On 18 January 2003, a devastating bushfire swept into the western side of Canberra, Australia’s capital city, destroying 488 homes and killing 4 people. The fires were started 10 days earlier in the adjoining Kosciuszko National Park to the west of Canberra by natural energy - lightning. The energy that the fire unleashed by consuming everything in its path was incalculable.
In the Australian Capital Territory (ACT) alone, the fire affected 164,914 hectares, caused major loss of private housing, infrastructure, softwood pine plantations and publicly owned facilities. The fires burnt about 70% of the ACT. This fire was one of a series of bushfires that burned almost four million hectares in south-eastern Australia, and caused an insured loss of well over A$250 million in the ACT alone. The real loss was incalculably greater.
At noon on the day of the fire, it was reported that the fire front was still about 20 kilometres away. Racing faster than anyone had calculated, the fire reached Mount Stromlo, the home of the Mount Stromlo Observatory, headquarters of the Research School of Astronomy & Astrophysics of the Australian National University, at about 3 o’clock in the afternoon. On the uphill western slope of Stromlo, the self-feeding firestorm was estimated to have reached a speed of 200 kilometres an hour. A friend of mine who worked in the observatory library later told me that the temperatures were somewhere between 1100 and 1400 degrees celcius, as two glass telescope mirrors with these metling points so faithfully testified – one melted, the other did not.
The observatory was described by the New Scientist magazine just after the fires to have been the source of a third of Australia's astronomical research. Six significant telescopes were completely destroyed. Instrumentation and engineering workshops, the observatory's library and the main administration buildings were also consumed by the fires. The insurance payment sought by the Australian National University, amounting to A$75 million, could become the largest claim in Australian history. The firestorm was a frightening experience – I live in Weston, which is just 5 kilometres to my house as the crow flies from Stromlo, and homes were lost just a couple of streets away from me. We could not see Stromlo burning as the entire afternoon sky was obliterated by dense black smoke.
The panorama opens showing the western slope of Stromlo, up which the fires raced. Before the fire, this landscape was home to a vast pine plantation, now all destroyed. The trees in the foreground are eucalypts that can survive bushfires, but which are still showing the effects of the fire some 33 months later.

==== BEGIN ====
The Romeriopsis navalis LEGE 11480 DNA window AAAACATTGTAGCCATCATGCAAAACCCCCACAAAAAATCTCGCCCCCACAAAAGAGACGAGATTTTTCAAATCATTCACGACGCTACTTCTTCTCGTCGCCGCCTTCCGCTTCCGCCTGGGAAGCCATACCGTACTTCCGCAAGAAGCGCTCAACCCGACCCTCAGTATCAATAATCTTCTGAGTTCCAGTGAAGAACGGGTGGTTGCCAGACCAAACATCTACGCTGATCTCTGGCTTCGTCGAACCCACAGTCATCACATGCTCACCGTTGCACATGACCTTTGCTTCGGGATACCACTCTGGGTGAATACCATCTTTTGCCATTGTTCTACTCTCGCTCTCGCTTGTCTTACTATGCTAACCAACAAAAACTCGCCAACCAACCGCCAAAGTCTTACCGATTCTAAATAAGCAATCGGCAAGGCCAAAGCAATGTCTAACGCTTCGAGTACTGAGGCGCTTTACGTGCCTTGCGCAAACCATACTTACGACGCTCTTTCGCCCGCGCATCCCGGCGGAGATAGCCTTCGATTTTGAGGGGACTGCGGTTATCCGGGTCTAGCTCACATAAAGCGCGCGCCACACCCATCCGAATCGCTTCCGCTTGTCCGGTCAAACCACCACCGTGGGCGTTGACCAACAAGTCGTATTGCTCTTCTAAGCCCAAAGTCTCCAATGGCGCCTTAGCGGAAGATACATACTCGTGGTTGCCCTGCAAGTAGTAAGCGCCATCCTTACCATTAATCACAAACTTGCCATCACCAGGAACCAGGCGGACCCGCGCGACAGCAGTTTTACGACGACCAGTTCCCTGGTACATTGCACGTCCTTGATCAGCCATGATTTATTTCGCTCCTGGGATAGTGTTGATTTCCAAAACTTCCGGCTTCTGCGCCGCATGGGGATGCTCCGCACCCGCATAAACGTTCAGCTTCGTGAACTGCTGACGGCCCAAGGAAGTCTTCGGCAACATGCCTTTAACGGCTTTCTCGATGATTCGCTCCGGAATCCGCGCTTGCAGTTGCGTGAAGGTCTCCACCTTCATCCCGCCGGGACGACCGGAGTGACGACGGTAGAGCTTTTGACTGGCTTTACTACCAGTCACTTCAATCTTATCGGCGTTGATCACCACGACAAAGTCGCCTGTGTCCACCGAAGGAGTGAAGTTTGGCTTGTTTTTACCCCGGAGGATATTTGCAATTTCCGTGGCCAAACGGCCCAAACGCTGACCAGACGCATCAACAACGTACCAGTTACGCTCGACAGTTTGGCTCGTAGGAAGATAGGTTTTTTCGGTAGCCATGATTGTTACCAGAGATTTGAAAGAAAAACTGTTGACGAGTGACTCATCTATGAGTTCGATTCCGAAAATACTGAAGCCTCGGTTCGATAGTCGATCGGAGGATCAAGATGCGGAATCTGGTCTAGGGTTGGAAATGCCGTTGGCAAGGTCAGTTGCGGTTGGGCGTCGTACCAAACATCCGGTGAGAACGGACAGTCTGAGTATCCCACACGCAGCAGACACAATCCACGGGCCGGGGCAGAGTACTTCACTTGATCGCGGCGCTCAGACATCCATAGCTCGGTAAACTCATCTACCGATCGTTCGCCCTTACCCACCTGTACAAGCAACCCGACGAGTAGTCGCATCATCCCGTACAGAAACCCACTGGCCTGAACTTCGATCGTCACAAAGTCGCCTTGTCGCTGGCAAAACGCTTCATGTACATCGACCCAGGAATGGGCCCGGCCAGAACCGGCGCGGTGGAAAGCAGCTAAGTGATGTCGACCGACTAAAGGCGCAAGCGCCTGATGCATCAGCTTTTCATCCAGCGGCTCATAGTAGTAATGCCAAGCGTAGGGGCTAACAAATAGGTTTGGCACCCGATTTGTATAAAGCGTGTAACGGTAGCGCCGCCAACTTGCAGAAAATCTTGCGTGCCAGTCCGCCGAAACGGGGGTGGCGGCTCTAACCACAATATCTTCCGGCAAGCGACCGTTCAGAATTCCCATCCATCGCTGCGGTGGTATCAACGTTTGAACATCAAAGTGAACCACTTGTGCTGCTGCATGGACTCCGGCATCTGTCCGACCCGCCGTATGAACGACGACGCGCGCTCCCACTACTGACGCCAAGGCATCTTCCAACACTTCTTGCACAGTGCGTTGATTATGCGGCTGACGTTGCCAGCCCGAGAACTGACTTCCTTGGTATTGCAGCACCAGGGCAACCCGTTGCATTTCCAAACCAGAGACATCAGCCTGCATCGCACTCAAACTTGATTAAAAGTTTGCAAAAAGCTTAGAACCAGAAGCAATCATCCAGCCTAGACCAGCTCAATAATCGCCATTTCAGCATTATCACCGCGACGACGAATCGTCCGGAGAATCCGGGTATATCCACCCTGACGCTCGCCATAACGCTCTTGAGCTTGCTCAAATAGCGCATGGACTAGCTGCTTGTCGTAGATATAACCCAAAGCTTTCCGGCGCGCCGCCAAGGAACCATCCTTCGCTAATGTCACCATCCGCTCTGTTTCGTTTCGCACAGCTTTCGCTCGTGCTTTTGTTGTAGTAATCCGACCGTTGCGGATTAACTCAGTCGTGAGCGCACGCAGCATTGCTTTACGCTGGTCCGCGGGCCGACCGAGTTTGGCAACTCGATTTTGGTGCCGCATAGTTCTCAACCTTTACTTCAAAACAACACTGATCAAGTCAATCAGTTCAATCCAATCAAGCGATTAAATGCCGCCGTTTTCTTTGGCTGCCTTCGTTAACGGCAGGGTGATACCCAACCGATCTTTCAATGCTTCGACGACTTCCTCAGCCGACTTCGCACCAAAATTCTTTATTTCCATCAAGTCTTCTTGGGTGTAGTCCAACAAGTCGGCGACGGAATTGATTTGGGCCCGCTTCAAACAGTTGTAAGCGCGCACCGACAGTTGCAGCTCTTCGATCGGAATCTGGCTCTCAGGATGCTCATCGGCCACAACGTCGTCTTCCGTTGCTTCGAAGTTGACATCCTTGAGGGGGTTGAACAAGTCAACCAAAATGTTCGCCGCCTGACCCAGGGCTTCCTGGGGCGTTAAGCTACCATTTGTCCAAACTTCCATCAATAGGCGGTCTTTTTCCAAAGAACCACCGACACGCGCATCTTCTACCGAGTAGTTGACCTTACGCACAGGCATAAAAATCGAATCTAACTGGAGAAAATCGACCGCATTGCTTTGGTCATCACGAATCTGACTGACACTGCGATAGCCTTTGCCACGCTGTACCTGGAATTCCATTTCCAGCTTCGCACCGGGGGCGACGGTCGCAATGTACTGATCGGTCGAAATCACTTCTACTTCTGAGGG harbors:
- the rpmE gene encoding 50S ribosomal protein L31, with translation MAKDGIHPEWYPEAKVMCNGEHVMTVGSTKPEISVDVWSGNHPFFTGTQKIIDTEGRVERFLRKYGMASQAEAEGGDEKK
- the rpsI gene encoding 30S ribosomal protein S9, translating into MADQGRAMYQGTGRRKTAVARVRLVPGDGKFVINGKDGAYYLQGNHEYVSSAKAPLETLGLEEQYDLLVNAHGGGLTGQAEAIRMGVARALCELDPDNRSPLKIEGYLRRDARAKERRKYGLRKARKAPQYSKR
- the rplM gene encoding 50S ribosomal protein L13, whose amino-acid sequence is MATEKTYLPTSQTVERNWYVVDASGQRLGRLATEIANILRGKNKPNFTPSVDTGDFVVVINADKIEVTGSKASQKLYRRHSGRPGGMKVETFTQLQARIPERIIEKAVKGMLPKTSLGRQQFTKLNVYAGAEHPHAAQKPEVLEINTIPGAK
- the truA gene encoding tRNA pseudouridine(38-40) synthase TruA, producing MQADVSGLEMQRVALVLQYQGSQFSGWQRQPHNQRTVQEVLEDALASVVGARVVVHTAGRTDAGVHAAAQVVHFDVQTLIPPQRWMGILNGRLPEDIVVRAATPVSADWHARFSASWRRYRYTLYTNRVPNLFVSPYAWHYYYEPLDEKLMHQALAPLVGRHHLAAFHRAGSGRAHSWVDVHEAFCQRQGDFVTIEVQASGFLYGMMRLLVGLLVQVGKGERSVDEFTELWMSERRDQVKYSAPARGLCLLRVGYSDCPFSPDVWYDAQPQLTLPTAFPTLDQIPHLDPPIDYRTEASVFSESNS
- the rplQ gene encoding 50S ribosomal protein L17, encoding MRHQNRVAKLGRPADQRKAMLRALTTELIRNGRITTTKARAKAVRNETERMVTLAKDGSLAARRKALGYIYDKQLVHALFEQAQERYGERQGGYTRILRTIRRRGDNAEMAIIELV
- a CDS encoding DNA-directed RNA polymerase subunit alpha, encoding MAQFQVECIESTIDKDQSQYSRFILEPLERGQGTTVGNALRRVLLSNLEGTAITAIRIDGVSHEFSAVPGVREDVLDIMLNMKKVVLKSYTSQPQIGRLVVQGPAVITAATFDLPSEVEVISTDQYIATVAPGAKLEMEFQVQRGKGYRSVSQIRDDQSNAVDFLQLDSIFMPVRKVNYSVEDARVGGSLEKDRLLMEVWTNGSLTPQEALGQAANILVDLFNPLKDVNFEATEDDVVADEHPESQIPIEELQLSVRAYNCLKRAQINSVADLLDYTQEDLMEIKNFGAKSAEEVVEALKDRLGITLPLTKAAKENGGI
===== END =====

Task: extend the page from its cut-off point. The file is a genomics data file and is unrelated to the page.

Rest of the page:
To the east from here is the gutted Heliostat and the Commonwealth Solar Observatory building, showing the wrecked domes. To the south is the remains of the 30 inch Reynolds reflector building. Turning to the north you can see the remains of the 50 inch reflector telecsope building, and the wreckage of the scope is still visible through the doorway and above the existing roofline in the absence of the protective roof dome. This was formerly the Great Melbourne Telescope (GMT), built by Grubb of Dublin in 1868 for the Melbourne Observatory. At the time, it was the largest fully-steerable telescope in the world, and up to the early 1950s it was the largest telescope in the southern hemisphere
You can make out the white dome of the satellite laser rangefinder observatory operated by Electro Optic Systems that was quickly rebuilt and is again fully operational, slightly to the north west in the distance.
Through the energies of staff and supporters, Stromlo will live again.
Canon 10D mounted vertically on a tripod, 18 mm lens, manual focus and exposure.
Stitched with PTGUI 4.1, converted to spherical QTVR with PanoCube.
The panorama is a composite of 44 images.
Behind the scene : how this panorama was made
This panorama presented me with some technical challenges. I really wanted to present a 360 by 180 degree cubic panorama, but I do not own a fisheye lens as is normally used to make the source images for such works. This meant that I had to shoot three rows of 14 pictures each with my camera mounted vertically, and then add a zenith and nadir shot, making 44 images to be stitched in total. My PC took about 6 hours to stitch and blend the images together. The general arrangement for the panoramic image transformation with this number of images is as follows:
_ _ _ _ _ _ _ _ _ _ _ _ _
|_ _ _ _ _ _ _ _ _ _ _ _ _ | top row – 1 image
|_|_|_|_|_|_|_|_|_|_|_|_|_|_| second row – 14 images
|_|_|_|_|_|_|_|_|_|_|_|_|_|_| middle row – 14 images
|_|_|_|_|_|_|_|_|_|_|_|_|_|_| fourth row – 14 images
|_ _ _ _ _ _ _ _ _ _ _ _ _ | bottom row – 1 image
The images were shot on a tripod-mounted Canon 10D digital SLR, fitted with a hacked Canon 18-55 mm EF-S zoom set at 18 mm. The exposure was manually set, as was the focus. The RAW iamges were converted in Photoshop to smaller resolution TIFFs, and stitched together with PTGUI 4.1 as the frontend to Panotools. The cubic QTVR conversion was handled by PanoCubePro. All processes were run under Windows XP SP2, on an Athlon XP 3200+ processor with 2 Gb RAM. To complicate processing further, I managed to forget to take along a spirit level, and so I had to adjust the horizon during the stitching processing to make it appear level. The zenith and nadir images were edited with Photoshop after being output by PanoCubePro.